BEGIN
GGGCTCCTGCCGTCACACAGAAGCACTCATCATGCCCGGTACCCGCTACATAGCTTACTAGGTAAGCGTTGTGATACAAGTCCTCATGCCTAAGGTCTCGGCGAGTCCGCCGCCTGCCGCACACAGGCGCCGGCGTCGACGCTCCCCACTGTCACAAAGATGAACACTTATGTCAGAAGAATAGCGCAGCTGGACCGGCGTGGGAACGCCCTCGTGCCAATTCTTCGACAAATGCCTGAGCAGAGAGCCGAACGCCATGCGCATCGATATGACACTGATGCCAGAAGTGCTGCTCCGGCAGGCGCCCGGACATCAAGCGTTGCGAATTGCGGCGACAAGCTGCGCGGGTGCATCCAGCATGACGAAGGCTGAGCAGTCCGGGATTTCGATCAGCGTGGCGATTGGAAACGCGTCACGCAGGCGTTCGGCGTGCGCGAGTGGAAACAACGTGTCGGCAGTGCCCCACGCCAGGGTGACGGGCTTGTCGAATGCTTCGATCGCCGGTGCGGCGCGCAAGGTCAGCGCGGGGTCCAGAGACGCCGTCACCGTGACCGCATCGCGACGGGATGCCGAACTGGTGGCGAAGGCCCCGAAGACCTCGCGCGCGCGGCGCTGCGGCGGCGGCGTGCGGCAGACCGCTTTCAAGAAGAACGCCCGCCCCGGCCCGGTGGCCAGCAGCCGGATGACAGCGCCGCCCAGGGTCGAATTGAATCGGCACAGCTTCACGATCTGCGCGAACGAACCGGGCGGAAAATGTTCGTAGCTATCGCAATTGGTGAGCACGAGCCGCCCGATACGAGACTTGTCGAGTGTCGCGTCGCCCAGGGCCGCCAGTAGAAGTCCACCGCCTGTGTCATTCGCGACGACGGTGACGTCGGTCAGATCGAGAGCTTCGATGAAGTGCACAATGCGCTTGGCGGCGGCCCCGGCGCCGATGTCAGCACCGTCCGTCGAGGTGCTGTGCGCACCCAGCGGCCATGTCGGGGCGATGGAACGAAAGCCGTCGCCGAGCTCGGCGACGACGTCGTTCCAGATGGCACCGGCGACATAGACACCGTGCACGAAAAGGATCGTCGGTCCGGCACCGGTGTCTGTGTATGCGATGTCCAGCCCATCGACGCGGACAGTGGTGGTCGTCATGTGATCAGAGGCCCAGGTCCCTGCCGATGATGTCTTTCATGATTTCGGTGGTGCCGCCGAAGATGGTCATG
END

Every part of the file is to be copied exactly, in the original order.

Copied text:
GGGCTCCTGCCGTCACACAGAAGCACTCATCATGCCCGGTACCCGCTACATAGCTTACTAGGTAAGCGTTGTGATACAAGTCCTCATGCCTAAGGTCTCGGCGAGTCCGCCGCCTGCCGCACACAGGCGCCGGCGTCGACGCTCCCCACTGTCACAAAGATGAACACTTATGTCAGAAGAATAGCGCAGCTGGACCGGCGTGGGAACGCCCTCGTGCCAATTCTTCGACAAATGCCTGAGCAGAGAGCCGAACGCCATGCGCATCGATATGACACTGATGCCAGAAGTGCTGCTCCGGCAGGCGCCCGGACATCAAGCGTTGCGAATTGCGGCGACAAGCTGCGCGGGTGCATCCAGCATGACGAAGGCTGAGCAGTCCGGGATTTCGATCAGCGTGGCGATTGGAAACGCGTCACGCAGGCGTTCGGCGTGCGCGAGTGGAAACAACGTGTCGGCAGTGCCCCACGCCAGGGTGACGGGCTTGTCGAATGCTTCGATCGCCGGTGCGGCGCGCAAGGTCAGCGCGGGGTCCAGAGACGCCGTCACCGTGACCGCATCGCGACGGGATGCCGAACTGGTGGCGAAGGCCCCGAAGACCTCGCGCGCGCGGCGCTGCGGCGGCGGCGTGCGGCAGACCGCTTTCAAGAAGAACGCCCGCCCCGGCCCGGTGGCCAGCAGCCGGATGACAGCGCCGCCCAGGGTCGAATTGAATCGGCACAGCTTCACGATCTGCGCGAACGAACCGGGCGGAAAATGTTCGTAGCTATCGCAATTGGTGAGCACGAGCCGCCCGATACGAGACTTGTCGAGTGTCGCGTCGCCCAGGGCCGCCAGTAGAAGTCCACCGCCTGTGTCATTCGCGACGACGGTGACGTCGGTCAGATCGAGAGCTTCGATGAAGTGCACAATGCGCTTGGCGGCGGCCCCGGCGCCGATGTCAGCACCGTCCGTCGAGGTGCTGTGCGCACCCAGCGGCCATGTCGGGGCGATGGAACGAAAGCCGTCGCCGAGCTCGGCGACGACGTCGTTCCAGATGGCACCGGCGACATAGACACCGTGCACGAAAAGGATCGTCGGTCCGGCACCGGTGTCTGTGTATGCGATGTCCAGCCCATCGACGCGGACAGTGGTGGTCGTCATGTGATCAGAGGCCCAGGTCCCTGCCGATGATGTCTTTCATGATTTCGGTGGTGCCGCCGAAGATGGTCATG